COS 26-5
Understanding maternal effects in long-lived plant species to improve genotype selection for conservation

Tuesday, August 6, 2013: 8:40 AM
L100F, Minneapolis Convention Center
Erin Meier Borgman, Graduate Degree Program in Ecology, Colorado State University, Fort Collins, CO
Anna W. Schoettle, Rocky Mountain Research Station, Ft. Collins, CO
Amy L. Angert, Departments of Botany and Zoology, University of British Columbia, Vancouver, BC, Canada

As the climate changes and invasive species continue to spread, proactive management may be needed to conserve native plant populations. Selecting appropriate plant material for restoration or other actions that will sustain populations is an integral part of any such plan and must take into account local genetic differentiation to limit maladaptation. Common gardens are used to determine the genetic basis of trait variation among populations from different geographic sources. However, maternal effects, the effect of environment on the mother plant during offspring development, can also affect offspring performance, complicating interpretation of these studies. Using limber pine (Pinus flexilis) and Rocky Mountain bristlecone pine (Pinus aristata) as model species, we explored the contribution of maternal effects to early seedling growth among populations in a greenhouse common garden study. We grew offspring sourced over multiple years from the same mother trees, comparing growth traits between source years. Additionally, we collected five twig clippings from the upper canopy of each mother tree and measured characteristics indicative of the relative vigor of the tree during each seed source year. These data provide information on the impact of the environment during seed development on seed characteristics and early seedling growth.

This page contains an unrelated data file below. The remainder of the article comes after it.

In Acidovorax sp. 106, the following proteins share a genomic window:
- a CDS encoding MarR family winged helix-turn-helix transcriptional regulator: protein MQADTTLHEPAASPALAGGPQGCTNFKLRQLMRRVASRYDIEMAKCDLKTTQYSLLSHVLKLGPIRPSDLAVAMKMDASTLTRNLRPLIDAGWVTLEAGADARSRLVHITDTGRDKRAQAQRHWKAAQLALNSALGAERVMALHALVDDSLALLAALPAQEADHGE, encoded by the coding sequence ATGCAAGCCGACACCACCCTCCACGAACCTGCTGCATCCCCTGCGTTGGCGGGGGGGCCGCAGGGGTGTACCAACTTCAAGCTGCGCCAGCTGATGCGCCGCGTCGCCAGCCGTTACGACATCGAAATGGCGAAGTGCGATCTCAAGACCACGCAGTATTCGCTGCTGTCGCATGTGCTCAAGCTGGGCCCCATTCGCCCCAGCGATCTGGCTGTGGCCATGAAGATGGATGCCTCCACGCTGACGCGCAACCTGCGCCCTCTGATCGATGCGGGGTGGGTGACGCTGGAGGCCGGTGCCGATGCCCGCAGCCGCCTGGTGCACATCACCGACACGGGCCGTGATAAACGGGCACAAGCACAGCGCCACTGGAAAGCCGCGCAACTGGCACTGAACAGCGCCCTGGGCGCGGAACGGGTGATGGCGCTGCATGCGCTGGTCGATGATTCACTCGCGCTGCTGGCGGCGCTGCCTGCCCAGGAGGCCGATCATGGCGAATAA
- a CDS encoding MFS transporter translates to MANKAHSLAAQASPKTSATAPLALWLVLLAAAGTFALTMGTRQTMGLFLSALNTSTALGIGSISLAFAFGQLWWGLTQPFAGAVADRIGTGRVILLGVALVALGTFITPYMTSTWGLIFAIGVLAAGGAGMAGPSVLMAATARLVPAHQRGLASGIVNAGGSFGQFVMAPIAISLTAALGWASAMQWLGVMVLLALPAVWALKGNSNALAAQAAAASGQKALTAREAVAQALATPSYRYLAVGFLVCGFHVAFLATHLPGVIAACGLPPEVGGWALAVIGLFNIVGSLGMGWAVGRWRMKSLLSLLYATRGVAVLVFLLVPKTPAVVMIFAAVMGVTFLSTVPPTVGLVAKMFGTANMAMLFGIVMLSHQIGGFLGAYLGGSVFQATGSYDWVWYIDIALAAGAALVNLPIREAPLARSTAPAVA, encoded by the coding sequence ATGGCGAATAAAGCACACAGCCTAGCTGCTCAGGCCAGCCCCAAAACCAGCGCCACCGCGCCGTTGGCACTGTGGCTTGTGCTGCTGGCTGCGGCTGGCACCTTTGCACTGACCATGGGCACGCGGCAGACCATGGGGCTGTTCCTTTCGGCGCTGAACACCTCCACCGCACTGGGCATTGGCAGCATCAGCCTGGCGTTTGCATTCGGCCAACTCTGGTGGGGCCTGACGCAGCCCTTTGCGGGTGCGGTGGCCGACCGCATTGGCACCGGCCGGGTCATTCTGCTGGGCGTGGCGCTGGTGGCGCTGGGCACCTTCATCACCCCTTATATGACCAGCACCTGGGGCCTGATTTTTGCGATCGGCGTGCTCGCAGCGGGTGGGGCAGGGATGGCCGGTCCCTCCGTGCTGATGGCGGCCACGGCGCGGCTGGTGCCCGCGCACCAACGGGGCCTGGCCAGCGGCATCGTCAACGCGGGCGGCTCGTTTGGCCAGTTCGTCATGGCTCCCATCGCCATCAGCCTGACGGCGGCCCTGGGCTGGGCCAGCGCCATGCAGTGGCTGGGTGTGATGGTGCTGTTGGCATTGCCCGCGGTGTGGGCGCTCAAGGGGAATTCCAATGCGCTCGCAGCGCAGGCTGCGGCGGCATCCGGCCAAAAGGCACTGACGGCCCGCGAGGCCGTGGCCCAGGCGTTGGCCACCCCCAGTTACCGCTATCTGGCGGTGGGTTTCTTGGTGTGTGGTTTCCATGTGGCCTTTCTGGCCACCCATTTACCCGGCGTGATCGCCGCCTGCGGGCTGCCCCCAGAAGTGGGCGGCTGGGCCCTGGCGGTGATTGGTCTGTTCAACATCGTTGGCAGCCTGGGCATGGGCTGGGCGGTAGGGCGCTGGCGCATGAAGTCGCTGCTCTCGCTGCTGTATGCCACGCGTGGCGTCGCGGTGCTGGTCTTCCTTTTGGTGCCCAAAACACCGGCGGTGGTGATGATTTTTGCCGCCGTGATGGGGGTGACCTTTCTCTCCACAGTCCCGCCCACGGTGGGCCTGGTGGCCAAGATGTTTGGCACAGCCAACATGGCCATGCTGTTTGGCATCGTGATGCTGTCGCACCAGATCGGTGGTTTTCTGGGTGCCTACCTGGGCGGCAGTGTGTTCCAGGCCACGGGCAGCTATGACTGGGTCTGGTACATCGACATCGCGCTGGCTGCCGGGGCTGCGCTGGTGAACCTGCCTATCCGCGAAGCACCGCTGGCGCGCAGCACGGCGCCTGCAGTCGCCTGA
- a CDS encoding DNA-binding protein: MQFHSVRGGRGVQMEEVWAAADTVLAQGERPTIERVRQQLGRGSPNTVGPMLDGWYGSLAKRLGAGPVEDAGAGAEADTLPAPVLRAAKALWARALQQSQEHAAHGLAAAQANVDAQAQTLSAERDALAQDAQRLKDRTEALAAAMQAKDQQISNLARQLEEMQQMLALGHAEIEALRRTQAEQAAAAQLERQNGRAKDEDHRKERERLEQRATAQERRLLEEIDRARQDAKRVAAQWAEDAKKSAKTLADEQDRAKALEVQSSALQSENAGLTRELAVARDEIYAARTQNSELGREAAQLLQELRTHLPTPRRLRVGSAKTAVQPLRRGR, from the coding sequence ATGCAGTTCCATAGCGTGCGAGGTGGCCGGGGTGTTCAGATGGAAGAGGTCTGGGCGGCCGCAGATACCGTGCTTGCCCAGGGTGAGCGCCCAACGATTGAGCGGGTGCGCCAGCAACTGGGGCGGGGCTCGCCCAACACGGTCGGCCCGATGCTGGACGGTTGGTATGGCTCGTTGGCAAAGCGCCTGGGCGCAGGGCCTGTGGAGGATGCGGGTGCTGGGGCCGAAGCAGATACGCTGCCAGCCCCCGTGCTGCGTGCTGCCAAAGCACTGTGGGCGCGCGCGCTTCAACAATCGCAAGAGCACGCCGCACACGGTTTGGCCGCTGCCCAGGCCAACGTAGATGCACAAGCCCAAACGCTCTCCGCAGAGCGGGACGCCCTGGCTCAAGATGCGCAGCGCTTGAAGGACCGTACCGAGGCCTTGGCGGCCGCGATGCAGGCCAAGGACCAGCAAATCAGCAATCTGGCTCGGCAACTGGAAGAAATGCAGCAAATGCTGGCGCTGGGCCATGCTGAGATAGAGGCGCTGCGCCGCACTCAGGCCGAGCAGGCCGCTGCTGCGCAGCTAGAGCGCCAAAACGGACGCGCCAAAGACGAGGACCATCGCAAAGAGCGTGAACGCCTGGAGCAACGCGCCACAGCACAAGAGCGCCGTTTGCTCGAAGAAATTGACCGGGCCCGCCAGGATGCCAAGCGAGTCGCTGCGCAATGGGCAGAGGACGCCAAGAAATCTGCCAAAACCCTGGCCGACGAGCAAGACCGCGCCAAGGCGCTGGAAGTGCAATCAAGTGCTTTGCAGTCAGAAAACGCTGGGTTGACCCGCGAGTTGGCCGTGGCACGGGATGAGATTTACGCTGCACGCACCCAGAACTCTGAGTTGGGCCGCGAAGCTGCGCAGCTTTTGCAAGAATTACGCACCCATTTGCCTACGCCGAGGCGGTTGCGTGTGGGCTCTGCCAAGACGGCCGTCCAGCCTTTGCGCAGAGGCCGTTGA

Principal component analysis of the twig characteristics revealed significant factors explaining variation in mother tree growth. For both species, PCA axes 1 and 2 explained moderate amounts of variation in twig characteristics, and these axes were significantly related to offspring seed mass (p<0.01). This indicates that seed traits within a family are influenced by the vigor of the mother tree during seed maturation. These maternal effects influenced early seedling growth; larger seeds produced larger seedlings for the first two to three months before growth stabilized among all families. An initial negative relationship (p<0.0001), with low predictive power, between seed mass and relative growth rate also diminished over time. These data support the hypotheses that maternal effects are evident in both P. flexilis and P. aristata and these effects translate into variation in the first several months of seedling growth. Therefore, to correctly assess genetic differentiation among seed sources when determining appropriate genotypes for conservation, we recommend that common garden studies extend for at least seven months to minimize the confounding influence of maternal effects.